So, we were $21 million higher at the quarter end over the average for the quarter. The negative provision for loan losses for the second quarter was $355,000. As we look at the loan growth during the quarter, that absorbed approximately $800,000 of our loan loss reserve. As Mark noted, the loan loss reserve is 2.46% of total loans.
Looking at non-interest income for the quarter, reported at $8.2 million, again this includes the net gain on the sale of the branches with this $4.4 million pre-tax. Netted against that gain a write-off of our core deposit intangibles of $1.1 million, approximately $600,000 in expenses and about $300,000 in other write-offs such as signage and miscellaneous assets and so forth. Also included in our second quarter non-interest income, we had a security gain of $629,000. This gain was the sale of stock that was collateral on a previously charged off loan.
Adjusting for the one-time items, non-interest income was in the range of $3.2 million. Looking at non-interest expense of $15.3 million, the second quarter included also a couple of one-time items. Included in the personnel cost is a restructuring and benefits expense of approximately $450,000. In other expense we have litigation, contingencies on a couple of legal items that we set aside, about $275,000 and OREO expense was higher for the month as we wrote down some other real estate related to the loss share assets and that additional write down was about $320,000 on non-single family items related to assets under the agreement.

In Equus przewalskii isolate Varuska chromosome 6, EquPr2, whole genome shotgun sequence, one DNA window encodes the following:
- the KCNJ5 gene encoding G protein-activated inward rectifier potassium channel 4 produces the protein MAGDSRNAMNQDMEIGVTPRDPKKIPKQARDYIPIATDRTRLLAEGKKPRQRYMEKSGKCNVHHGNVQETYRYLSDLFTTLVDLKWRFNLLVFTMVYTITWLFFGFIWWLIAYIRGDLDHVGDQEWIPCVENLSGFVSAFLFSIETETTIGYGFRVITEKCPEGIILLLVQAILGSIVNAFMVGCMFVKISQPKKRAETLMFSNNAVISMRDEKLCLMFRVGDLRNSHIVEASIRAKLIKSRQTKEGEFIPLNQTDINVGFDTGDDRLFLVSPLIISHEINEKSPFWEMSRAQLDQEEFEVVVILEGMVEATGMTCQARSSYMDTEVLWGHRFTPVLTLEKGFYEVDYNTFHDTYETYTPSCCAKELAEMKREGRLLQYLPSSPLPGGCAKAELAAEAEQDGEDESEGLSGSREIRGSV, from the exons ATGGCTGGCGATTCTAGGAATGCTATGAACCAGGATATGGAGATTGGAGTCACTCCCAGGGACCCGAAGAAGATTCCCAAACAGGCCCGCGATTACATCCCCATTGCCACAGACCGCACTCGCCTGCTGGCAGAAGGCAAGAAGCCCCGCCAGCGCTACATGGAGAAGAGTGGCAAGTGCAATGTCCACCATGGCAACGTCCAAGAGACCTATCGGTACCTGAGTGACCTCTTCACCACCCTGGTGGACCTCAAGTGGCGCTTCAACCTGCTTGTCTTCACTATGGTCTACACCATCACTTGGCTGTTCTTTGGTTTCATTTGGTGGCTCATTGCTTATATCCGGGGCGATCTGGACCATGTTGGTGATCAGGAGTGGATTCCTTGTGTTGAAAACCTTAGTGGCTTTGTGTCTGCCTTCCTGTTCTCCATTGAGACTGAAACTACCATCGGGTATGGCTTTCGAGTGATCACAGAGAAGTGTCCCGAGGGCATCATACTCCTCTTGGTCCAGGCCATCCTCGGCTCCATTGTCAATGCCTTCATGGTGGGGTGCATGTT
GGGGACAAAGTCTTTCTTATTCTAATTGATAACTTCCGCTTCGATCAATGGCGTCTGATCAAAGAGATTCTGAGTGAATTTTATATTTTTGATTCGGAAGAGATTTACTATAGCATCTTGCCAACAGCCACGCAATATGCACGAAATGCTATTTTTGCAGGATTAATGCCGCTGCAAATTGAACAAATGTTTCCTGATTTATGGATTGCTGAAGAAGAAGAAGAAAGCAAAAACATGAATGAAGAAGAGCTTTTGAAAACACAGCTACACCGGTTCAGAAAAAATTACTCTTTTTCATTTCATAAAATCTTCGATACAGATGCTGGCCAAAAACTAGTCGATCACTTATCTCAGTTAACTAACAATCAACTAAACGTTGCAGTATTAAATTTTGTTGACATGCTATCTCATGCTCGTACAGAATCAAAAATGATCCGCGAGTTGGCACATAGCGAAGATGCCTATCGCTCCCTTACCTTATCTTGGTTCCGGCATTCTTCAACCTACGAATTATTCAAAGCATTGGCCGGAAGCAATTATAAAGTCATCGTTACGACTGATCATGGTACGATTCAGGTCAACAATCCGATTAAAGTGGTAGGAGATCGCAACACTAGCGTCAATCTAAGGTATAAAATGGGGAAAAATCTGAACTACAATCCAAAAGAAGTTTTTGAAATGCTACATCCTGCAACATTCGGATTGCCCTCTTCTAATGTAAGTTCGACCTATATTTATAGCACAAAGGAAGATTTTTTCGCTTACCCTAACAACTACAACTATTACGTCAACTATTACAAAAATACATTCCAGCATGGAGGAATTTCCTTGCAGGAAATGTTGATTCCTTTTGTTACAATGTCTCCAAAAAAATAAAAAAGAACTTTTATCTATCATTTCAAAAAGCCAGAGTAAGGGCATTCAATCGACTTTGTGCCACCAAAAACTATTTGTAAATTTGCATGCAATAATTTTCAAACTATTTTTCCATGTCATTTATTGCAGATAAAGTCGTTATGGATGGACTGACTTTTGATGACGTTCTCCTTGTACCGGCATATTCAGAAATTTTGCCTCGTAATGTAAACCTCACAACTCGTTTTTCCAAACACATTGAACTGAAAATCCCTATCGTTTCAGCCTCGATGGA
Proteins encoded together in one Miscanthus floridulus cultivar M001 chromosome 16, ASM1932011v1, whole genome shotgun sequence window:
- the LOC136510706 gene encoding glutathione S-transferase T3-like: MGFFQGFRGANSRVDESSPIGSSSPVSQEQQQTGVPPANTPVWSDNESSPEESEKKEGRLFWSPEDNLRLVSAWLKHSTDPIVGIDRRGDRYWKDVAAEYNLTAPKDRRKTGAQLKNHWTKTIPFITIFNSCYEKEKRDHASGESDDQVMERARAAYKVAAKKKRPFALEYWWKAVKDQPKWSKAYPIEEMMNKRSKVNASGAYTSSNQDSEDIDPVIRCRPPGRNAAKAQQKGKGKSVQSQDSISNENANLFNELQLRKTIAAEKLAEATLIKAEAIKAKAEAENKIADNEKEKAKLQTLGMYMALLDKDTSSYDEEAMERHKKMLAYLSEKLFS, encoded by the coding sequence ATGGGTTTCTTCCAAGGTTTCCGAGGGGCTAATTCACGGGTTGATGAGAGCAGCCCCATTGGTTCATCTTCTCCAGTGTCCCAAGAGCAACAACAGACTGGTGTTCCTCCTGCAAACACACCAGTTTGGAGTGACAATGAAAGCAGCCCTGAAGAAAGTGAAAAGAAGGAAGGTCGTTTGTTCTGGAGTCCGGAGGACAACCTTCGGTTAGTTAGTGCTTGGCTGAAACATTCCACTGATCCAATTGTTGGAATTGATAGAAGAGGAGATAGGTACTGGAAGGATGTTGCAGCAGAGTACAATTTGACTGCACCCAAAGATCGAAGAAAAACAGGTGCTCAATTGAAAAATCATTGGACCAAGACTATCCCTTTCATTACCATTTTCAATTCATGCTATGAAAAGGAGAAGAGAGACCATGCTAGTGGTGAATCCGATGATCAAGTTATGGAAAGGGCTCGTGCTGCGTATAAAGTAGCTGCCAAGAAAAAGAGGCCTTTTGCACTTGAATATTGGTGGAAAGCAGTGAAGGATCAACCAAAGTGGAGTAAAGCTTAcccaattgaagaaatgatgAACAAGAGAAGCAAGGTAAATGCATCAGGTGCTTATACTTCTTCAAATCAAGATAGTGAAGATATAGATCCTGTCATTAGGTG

Also as disclosed on Page 6, our pre-tax pre-provision reports $9.5 million. However, normalizing for the income and expense items that I just walked through on the one-time, we're at approximately $4.9 million, which is fairly consistent with the first quarter. On Page 7, as we discussed, loans accrued to $1.35 billion, almost rounded to $1.4 billion on the schedule. The loan growth of $59.5 million adjusted for the loan sales came from Texas of about little over $36 million, Oklahoma at $19 million and Kansas $2.4 million and mortgage and other operations about $1.7 million.